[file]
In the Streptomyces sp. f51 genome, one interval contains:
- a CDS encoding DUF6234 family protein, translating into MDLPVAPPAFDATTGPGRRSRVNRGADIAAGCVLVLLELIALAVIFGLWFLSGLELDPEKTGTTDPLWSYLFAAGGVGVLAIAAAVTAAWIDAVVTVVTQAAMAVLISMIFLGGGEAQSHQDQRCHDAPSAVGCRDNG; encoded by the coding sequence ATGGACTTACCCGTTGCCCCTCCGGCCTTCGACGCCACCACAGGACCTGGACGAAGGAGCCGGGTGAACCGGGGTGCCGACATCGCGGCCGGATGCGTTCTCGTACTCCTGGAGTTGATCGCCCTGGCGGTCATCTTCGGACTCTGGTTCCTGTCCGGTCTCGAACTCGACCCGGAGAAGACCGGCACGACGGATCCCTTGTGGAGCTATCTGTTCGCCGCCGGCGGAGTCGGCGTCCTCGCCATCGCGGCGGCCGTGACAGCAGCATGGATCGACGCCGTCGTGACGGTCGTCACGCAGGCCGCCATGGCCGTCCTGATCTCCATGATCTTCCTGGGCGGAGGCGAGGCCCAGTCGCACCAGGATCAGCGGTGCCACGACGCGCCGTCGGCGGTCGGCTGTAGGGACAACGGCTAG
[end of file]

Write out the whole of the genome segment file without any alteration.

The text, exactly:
In the Streptomyces sp. f51 genome, one interval contains:
- a CDS encoding DUF6234 family protein, translating into MDLPVAPPAFDATTGPGRRSRVNRGADIAAGCVLVLLELIALAVIFGLWFLSGLELDPEKTGTTDPLWSYLFAAGGVGVLAIAAAVTAAWIDAVVTVVTQAAMAVLISMIFLGGGEAQSHQDQRCHDAPSAVGCRDNG; encoded by the coding sequence ATGGACTTACCCGTTGCCCCTCCGGCCTTCGACGCCACCACAGGACCTGGACGAAGGAGCCGGGTGAACCGGGGTGCCGACATCGCGGCCGGATGCGTTCTCGTACTCCTGGAGTTGATCGCCCTGGCGGTCATCTTCGGACTCTGGTTCCTGTCCGGTCTCGAACTCGACCCGGAGAAGACCGGCACGACGGATCCCTTGTGGAGCTATCTGTTCGCCGCCGGCGGAGTCGGCGTCCTCGCCATCGCGGCGGCCGTGACAGCAGCATGGATCGACGCCGTCGTGACGGTCGTCACGCAGGCCGCCATGGCCGTCCTGATCTCCATGATCTTCCTGGGCGGAGGCGAGGCCCAGTCGCACCAGGATCAGCGGTGCCACGACGCGCCGTCGGCGGTCGGCTGTAGGGACAACGGCTAG